Incendiary Fun: 19th Century Toys for Boston Youth
As the school year draws to a close and students across Boston slip leisurely into the summer heat, I was inspired to look at the MHS collections through a more playful lens. As difficult as it can be to piece together a historical narrative of adolescence, I wanted to see what we might have on the most playful of subjects: toys.
I found disappointingly few children’s artifacts or toys in the MHS collection. I did, however, find two items from the 19th century that brought a smile to my lips, and one or two questions to my mind.
The first is a fascinating tease. An encasement for a toy dramatically named “Torpedo Balloons!”. If the name itself fails to ignite your excitement, the picture on the cover surely will. Dating to 1897, the envelop features four adolescents excitedly, yet purportedly harmlessly igniting bits of paper with a well-timed flame. Similar to fireworks, the “Balloons” are advertised to attract the budding pyrotechnic, with safety-conscious parents.
Directions: Distend the paper cone, placing it on a smooth surface (table or desk), and light the upper edge. It will burn down and the ashes will ascend and explode in the air.
As the boy in the foreground lights a “Balloon” with a match, ashes explode over his head. His unsupervised peers appear to be playing in a well-decorated formal dining room, with delicate furniture, portraits hanging in the background, and gas light fixtures on the walls. While the flying embers may enrapture the children, the advertisement reassures parents that no harm will befall their expensive possession (if not their children).
Absolutely harmless [it reads]. Will not ignite or injure table cloth, bank note, or any similar article upon which it may be placed for sport.
Though the envelope has been preserved in almost pristine condition, I was disappointed to discover that it no longer contains even a single “Balloon”.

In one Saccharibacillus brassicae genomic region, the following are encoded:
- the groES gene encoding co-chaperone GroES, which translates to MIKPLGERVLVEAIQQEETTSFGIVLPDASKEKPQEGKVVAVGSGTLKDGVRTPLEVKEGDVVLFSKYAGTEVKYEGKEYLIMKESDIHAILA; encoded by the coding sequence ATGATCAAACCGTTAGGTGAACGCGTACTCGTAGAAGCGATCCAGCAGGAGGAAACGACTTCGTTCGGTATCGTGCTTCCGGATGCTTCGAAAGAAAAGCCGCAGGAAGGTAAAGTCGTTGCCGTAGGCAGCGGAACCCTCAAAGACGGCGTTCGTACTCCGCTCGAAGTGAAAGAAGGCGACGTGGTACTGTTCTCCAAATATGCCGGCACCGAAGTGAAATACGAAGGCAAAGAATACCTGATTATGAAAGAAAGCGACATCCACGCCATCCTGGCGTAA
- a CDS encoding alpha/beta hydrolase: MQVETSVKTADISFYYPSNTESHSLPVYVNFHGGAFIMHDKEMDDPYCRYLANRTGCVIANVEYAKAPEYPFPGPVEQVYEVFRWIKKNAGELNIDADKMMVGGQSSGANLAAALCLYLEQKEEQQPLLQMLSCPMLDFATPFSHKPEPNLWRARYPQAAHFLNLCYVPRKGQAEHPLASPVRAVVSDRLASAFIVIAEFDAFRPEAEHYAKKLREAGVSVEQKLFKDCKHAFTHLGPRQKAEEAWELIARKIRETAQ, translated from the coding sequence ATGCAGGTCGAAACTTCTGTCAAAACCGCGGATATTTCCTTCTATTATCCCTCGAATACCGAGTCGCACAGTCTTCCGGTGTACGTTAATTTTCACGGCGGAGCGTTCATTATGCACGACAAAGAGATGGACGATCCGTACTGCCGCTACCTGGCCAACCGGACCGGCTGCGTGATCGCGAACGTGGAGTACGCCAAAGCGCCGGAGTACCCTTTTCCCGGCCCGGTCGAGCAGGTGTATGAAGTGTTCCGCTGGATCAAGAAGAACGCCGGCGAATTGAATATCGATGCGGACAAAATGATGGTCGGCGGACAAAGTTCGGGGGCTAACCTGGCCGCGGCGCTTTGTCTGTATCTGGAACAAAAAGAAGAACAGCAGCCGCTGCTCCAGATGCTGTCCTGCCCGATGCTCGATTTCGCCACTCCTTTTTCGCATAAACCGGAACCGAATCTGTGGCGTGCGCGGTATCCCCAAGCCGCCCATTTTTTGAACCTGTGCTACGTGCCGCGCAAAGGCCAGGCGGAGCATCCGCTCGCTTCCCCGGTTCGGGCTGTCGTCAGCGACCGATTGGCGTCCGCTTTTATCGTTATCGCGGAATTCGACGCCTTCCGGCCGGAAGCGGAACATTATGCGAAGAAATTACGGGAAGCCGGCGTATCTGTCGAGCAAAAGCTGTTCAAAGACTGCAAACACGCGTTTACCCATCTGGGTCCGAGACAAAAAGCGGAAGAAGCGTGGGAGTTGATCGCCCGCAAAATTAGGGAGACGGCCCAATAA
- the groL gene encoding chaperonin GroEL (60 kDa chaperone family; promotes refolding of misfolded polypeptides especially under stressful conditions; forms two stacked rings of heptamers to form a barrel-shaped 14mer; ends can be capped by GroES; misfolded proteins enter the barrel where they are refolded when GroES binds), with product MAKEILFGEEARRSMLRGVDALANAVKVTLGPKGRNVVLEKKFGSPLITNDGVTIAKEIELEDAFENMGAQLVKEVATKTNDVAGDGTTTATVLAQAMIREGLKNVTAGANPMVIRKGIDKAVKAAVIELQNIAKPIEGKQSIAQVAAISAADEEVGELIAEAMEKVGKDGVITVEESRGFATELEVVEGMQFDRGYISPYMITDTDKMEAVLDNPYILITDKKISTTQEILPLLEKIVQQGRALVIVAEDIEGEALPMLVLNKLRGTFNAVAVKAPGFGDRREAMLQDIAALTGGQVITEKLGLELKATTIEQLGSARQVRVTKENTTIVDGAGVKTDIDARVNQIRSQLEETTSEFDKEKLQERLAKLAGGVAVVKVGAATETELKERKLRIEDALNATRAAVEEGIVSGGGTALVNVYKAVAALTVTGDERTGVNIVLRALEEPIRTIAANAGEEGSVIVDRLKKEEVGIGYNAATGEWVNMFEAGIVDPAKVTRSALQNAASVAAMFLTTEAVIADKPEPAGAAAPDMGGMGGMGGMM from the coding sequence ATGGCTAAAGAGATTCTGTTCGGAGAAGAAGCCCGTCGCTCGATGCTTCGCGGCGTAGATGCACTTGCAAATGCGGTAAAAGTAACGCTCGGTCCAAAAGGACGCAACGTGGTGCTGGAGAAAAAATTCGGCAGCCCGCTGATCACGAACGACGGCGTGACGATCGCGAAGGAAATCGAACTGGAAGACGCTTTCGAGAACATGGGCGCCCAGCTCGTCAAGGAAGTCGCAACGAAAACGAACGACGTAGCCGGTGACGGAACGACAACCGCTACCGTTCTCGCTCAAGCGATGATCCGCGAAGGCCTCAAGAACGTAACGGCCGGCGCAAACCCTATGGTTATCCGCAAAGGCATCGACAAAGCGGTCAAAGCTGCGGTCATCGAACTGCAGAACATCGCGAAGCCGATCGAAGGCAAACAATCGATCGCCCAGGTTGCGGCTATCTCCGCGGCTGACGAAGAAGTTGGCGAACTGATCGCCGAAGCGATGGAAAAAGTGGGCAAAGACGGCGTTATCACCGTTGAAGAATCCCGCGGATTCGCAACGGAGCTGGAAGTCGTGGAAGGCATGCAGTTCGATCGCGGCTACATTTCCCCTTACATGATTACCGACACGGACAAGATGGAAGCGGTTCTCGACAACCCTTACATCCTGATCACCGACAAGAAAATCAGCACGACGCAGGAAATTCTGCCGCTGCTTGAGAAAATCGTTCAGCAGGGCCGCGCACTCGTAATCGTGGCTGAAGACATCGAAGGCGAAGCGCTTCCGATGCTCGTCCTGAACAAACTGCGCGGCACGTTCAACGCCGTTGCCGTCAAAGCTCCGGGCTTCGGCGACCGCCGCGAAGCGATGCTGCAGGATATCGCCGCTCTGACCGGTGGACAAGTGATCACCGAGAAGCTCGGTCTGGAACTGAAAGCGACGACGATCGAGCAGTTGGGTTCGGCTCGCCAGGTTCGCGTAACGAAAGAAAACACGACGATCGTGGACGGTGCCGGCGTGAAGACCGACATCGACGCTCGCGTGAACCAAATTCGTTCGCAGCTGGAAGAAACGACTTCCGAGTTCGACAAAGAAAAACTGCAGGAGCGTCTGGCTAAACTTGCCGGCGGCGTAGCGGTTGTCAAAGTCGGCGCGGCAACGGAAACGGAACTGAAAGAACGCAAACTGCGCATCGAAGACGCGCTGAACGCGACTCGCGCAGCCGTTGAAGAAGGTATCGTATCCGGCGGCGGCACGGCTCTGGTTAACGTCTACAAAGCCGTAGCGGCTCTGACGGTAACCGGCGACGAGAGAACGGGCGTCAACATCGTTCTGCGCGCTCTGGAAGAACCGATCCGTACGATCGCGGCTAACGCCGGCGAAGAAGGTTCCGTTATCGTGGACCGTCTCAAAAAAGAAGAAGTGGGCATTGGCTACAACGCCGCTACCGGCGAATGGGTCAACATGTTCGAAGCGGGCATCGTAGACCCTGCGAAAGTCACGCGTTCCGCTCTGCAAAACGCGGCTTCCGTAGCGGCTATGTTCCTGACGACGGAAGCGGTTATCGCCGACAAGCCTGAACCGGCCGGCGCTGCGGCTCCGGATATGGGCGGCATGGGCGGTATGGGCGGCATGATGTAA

The second item I found is directed towards the girl we seen in the background of the “Torpedo Balloons!” cover image. The American Toilet, a small “conduct book” for young woman, uses emblematic illustrations to teach the reader moral precepts with regard to socially appropriate comportment and expectations.
Hannah and Mary Murry’s The American Toilet was adapted from Stacey Grimaldi’s “The Toilet,” first published in London in 1822, and includes delicate illustrations of the materials often found on a woman’s dressing table. The book is an example of a flap book, referring to the bits of paper that can be lifted to reveal hidden messages throughout the pages.
caption: With this choice liquid gently touch the mouth. It spreads o’er all the face the charm of youth
The Toilet juxtaposes shallow desires for opulent jewelry and alluring, made-up lips, with attitudes of meekness and good charm. Girls were instructed at a young age that to be socially accepted and respected they must counter desires for beauty and glamour with overt modesty and unwavering deference. The work constantly reinforcing that girls should be seen and admired as implacably pleasant creatures, not engaged with as substantive individuals.
caption: This ornament embellishes the fair, And leaches all the ills of life to bear
As engaging as the “Torpedo Balloons!” and The American Toilet are, it is important to note that they represent a very narrow experience of well cared for, educated childhood within Boston’s more affluent families. Just as adult narratives cannot be blindly generalized beyond class lines or economic boundaries; neither can children’s experiences be taken as monochrome. It is doubtful that the idyllic image of children in well-tailored clothes that adorns the “Torpedo Balloons!” packet would be mirrored in homes of less-wealthy children.
These are just a selection of our items at MHS pertaining to childhood; others include diaries and photographs that can expand our snapshot of youthful realities through personal writings, drawings, and images. If you are interested in viewing the “Torpedo Balloons,” The American Toilet, or any of our other collections in person, please contact the library or stop by for a visit.
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